When Michaele Musel arrives at Handsome Coffee Roasters 15 minutes late, she comes bearing gifts.
“I’m sorry,” she says. Her hair is still damp, and she tucks a piece behind her ear as she puts in an order for a coffee and takes the seat next to me at the bar. The espresso machine whirs as the corporate chef-turned recipe tester and developer-turned artisan consultant-turned entrepreneur pulls an unmarked jar out of her purse and places it in front of me.
“Oh my gosh, I forgot to ask. You’re not a vegetarian, right?”
I respond with an “absolutely not,” and her worried consideration turns to laughter, which comes easily to the energetic chef.
I wasn’t sure what to expect when I requested an interview with Musel. I’d met her while she was helping serve on the Fox Pizza Bus and she mentioned she was working on something of her own. This something, placed in front of me, turned out to be a spread, slightly pink with a heterogeneous texture that looked gooey and crunchy and blended at the same time. I offered a hesitant smile.
“De Vamoré,” Musel says. She leans in. “‘Devilish love.’ This spread brings out the devil in you.”
The concoction is Musel’s labor of love, a bacon and date spread with a recipe that took a year and a half of on-again, off-again work to perfect. It is the sophisticated sister of Devils on Horseback, its former name and the name for the popular party appetizer, bacon-wrapped dates. Unlike its solid form, De Vamoré is refined with ingredients like chopped almonds and chile powder, and most importantly, an easy party favor.
“I’ve always been very keyed into products,” says Musel who worked as the culinary director for a test kitchen in the beef industry, a feather-in-the-hat job for recipe tasting. “Fast forward a few years, and I was making devils on horseback–bacon-wrapped dates–for a party. As I’m making it I’m thinking, this is just a pain in the–” Musel drops her voice to a whisper“–ass to make. No wonder people don’t bring it that often. My brother and I looked at each other and I thought, ‘I can’t believe nobody’s chopped this up.’”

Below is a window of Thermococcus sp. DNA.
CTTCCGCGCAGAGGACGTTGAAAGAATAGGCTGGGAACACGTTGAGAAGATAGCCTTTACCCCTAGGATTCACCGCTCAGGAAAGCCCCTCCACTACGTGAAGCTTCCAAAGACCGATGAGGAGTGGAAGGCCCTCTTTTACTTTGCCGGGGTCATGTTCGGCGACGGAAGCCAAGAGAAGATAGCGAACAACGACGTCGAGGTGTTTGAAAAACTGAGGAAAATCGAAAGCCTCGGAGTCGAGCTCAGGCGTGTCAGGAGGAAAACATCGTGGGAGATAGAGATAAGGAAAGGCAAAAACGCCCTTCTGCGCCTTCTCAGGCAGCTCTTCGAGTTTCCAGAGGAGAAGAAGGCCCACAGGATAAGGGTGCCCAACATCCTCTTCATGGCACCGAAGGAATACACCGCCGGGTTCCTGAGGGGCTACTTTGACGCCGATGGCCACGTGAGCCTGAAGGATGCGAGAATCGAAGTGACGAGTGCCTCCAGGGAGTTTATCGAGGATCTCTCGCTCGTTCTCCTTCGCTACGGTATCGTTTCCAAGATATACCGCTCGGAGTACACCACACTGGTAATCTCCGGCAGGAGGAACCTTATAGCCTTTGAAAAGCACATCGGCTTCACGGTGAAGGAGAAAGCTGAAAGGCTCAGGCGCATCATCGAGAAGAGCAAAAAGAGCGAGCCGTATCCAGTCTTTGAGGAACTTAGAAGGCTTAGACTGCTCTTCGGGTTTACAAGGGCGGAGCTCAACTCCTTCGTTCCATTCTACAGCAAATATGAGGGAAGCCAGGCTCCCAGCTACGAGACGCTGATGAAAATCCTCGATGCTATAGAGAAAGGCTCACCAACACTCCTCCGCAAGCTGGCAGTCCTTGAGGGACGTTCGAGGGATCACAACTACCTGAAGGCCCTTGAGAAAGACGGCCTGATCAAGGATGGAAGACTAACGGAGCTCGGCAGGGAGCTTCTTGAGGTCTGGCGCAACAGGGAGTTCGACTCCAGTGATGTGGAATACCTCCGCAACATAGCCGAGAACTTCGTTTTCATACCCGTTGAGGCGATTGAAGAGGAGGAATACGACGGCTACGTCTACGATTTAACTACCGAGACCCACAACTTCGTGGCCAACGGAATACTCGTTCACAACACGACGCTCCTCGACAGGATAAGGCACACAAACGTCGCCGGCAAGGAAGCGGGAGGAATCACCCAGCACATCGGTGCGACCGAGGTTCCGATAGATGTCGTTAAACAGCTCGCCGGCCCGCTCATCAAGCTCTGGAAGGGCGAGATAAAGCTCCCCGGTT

Musel kept the idea in her mind until she finally had the opportunity to test it when a client wanted a clever way to showcase bacon. For the next year and a half, she dabbled with the recipe until it debuted at LA’s Cochon 555 last year, where Musel worked with three different artisans to make the spread with three different bacons. A representative from the Westwood-based Wally’s Wine Shop asked to buy the spread for their store, and Musel started to release the product.
“I slowly launched it, very quietly because I knew that I needed to do a bit more legwork as far as getting it out there and being able to keep up with it,” says Musel.
It was at this point she met her business partner, Stephen Kenneston, who convinced her to move forward at full speed.
You have to be an insider to know about the spread, Musel and Kenneston say, smirking; but though designed that way, it’s unlikely De Vamoré will stay secret for long. Since the two partnered up in February, they’ve worked together to build a business plan which included renaming the spread, creating the company Underworld Syndicate (under which De Vamoré will be released), and branding the product, all things Kenneston pitched when he met Musel for the first time.
Today, he sets an illustration down on the table when he joins us. A woman wearing a chef hat and apron arches her back. Her foot pops up seductively, a tail articulated with an arrowhead curving up from the shadow of her bottom.
“What do you think?” Kenneston asks.
“I love it,” Musel gushes.
“Michaele hasn’t seen this,” Kenneston explains. “She approved the layout, and I actually painted that illustration. I laid it into [the computer], cut it out into the logo … and added the shadow for the body.”
“It completely makes sense,” Musel affirms. “It’s that alter ego. I love it. I’m so excited.”
Immediate praise like this is rare from Musel. Open-minded but a perfectionist, Musel tends to prefer to explore concepts before implementing them, much like sifting and substituting the ingredients of a recipe.
“When you get an ‘I love it’ from Michaele without thought, that’s a good thing,” says Kenneston.
Kenneston is a marketing and communications image consultant for small businesses. He was a fan of Musel’s spread before the two met, back when it was still called Devils on Horseback and when Musel was still wavering on whether or not to move forward with the product.
“I live over in Westwood, and one of our local stomping grounds is Wally’s [Wine and Spirits]. I walk in one day, and I’m having friends over, and as I’m buying cheese, I asked for a fig spread,” Kenneston remembers. “The person behind the counter goes ‘Oh, you gotta try this,’ and grabs [the spread]. At the time, it was Devils on Horseback. I took it home, and [one guest] wanted to jump in the jar.”
On every return visit to Wally’s since, Kenneston has sold a jar of Musel’s spread. The first sale happened right in front of her, unbeknownst to Kenneston at the time.